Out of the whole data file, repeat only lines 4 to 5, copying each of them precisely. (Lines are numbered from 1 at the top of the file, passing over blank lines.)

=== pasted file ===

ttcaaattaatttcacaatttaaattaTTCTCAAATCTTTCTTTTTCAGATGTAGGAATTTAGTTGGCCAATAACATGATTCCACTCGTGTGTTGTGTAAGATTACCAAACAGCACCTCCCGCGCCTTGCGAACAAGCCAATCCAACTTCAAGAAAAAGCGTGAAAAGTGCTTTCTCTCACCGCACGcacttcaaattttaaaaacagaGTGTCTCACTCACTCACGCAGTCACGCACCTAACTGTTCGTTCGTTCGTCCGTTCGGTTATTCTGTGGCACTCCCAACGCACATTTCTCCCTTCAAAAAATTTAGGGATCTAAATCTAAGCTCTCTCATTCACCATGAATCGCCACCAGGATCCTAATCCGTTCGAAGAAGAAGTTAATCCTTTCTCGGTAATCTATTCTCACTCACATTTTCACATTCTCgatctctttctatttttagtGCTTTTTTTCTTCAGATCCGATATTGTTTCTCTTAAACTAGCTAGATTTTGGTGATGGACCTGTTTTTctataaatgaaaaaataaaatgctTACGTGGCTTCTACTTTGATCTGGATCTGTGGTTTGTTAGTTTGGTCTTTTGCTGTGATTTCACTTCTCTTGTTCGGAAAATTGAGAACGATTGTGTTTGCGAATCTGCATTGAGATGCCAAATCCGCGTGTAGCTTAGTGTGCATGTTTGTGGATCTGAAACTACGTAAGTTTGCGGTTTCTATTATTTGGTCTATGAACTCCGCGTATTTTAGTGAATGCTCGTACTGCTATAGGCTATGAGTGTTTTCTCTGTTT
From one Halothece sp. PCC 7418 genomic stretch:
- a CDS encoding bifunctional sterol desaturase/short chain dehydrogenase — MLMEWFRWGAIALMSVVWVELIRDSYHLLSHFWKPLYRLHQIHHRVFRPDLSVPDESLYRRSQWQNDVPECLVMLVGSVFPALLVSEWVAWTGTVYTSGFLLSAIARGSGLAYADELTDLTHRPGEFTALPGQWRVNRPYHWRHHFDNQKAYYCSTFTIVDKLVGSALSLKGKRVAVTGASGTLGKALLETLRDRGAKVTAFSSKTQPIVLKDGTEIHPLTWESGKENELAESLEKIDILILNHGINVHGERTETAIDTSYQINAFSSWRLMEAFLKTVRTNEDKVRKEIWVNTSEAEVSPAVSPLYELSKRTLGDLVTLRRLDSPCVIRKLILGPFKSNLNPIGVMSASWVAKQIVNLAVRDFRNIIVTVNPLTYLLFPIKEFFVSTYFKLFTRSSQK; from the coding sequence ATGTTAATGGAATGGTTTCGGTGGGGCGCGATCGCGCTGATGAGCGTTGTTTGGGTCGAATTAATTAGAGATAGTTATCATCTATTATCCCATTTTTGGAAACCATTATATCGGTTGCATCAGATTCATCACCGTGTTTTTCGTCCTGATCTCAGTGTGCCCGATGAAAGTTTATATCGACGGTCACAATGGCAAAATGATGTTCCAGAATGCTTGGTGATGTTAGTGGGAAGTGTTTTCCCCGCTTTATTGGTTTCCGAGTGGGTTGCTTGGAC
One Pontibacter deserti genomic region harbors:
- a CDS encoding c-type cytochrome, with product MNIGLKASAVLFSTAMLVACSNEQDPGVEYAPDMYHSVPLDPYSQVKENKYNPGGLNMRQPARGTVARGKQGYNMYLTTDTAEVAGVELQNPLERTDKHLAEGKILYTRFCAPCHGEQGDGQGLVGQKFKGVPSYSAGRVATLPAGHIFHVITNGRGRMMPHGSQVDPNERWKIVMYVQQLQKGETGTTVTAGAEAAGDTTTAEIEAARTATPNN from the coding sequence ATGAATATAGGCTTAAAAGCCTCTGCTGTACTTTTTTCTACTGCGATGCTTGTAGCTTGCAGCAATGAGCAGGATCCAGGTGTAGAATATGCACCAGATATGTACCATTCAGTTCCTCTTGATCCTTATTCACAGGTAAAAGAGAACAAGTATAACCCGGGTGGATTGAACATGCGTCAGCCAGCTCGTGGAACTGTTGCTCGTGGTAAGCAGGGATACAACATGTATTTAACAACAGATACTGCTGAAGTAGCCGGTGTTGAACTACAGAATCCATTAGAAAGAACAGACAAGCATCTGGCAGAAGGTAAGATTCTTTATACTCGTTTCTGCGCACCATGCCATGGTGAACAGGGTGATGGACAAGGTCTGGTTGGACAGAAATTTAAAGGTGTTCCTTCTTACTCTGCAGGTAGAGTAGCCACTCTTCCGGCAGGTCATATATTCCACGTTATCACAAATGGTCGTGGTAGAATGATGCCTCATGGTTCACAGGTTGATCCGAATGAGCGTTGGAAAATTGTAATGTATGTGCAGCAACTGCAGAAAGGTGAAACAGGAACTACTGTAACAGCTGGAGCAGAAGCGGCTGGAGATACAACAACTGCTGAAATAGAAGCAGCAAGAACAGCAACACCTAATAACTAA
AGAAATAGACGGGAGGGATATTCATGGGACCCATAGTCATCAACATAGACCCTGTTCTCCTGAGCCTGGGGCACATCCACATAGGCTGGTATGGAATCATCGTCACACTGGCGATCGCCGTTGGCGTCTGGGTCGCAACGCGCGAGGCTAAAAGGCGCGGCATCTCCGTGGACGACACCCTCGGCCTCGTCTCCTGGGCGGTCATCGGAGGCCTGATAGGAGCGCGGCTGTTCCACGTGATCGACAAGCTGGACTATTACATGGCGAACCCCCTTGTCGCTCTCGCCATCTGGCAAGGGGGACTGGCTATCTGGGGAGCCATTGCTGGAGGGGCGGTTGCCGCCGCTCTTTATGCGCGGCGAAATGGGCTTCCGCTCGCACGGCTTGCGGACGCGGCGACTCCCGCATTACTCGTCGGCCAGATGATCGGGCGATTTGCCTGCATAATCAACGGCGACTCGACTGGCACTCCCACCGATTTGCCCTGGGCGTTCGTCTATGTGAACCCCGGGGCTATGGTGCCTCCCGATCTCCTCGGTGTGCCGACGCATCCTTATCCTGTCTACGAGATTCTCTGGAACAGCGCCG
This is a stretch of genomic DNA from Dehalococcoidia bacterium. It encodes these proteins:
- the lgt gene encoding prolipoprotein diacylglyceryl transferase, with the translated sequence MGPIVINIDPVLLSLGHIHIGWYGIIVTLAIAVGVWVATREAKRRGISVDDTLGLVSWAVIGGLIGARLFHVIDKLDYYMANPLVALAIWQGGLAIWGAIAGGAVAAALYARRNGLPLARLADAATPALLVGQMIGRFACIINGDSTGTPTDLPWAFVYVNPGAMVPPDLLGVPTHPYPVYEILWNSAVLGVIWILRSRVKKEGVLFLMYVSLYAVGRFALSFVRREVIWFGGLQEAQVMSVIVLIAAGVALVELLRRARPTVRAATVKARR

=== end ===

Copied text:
One Pontibacter deserti genomic region harbors:
- a CDS encoding c-type cytochrome, with product MNIGLKASAVLFSTAMLVACSNEQDPGVEYAPDMYHSVPLDPYSQVKENKYNPGGLNMRQPARGTVARGKQGYNMYLTTDTAEVAGVELQNPLERTDKHLAEGKILYTRFCAPCHGEQGDGQGLVGQKFKGVPSYSAGRVATLPAGHIFHVITNGRGRMMPHGSQVDPNERWKIVMYVQQLQKGETGTTVTAGAEAAGDTTTAEIEAARTATPNN from the coding sequence ATGAATATAGGCTTAAAAGCCTCTGCTGTACTTTTTTCTACTGCGATGCTTGTAGCTTGCAGCAATGAGCAGGATCCAGGTGTAGAATATGCACCAGATATGTACCATTCAGTTCCTCTTGATCCTTATTCACAGGTAAAAGAGAACAAGTATAACCCGGGTGGATTGAACATGCGTCAGCCAGCTCGTGGAACTGTTGCTCGTGGTAAGCAGGGATACAACATGTATTTAACAACAGATACTGCTGAAGTAGCCGGTGTTGAACTACAGAATCCATTAGAAAGAACAGACAAGCATCTGGCAGAAGGTAAGATTCTTTATACTCGTTTCTGCGCACCATGCCATGGTGAACAGGGTGATGGACAAGGTCTGGTTGGACAGAAATTTAAAGGTGTTCCTTCTTACTCTGCAGGTAGAGTAGCCACTCTTCCGGCAGGTCATATATTCCACGTTATCACAAATGGTCGTGGTAGAATGATGCCTCATGGTTCACAGGTTGATCCGAATGAGCGTTGGAAAATTGTAATGTATGTGCAGCAACTGCAGAAAGGTGAAACAGGAACTACTGTAACAGCTGGAGCAGAAGCGGCTGGAGATACAACAACTGCTGAAATAGAAGCAGCAAGAACAGCAACACCTAATAACTAA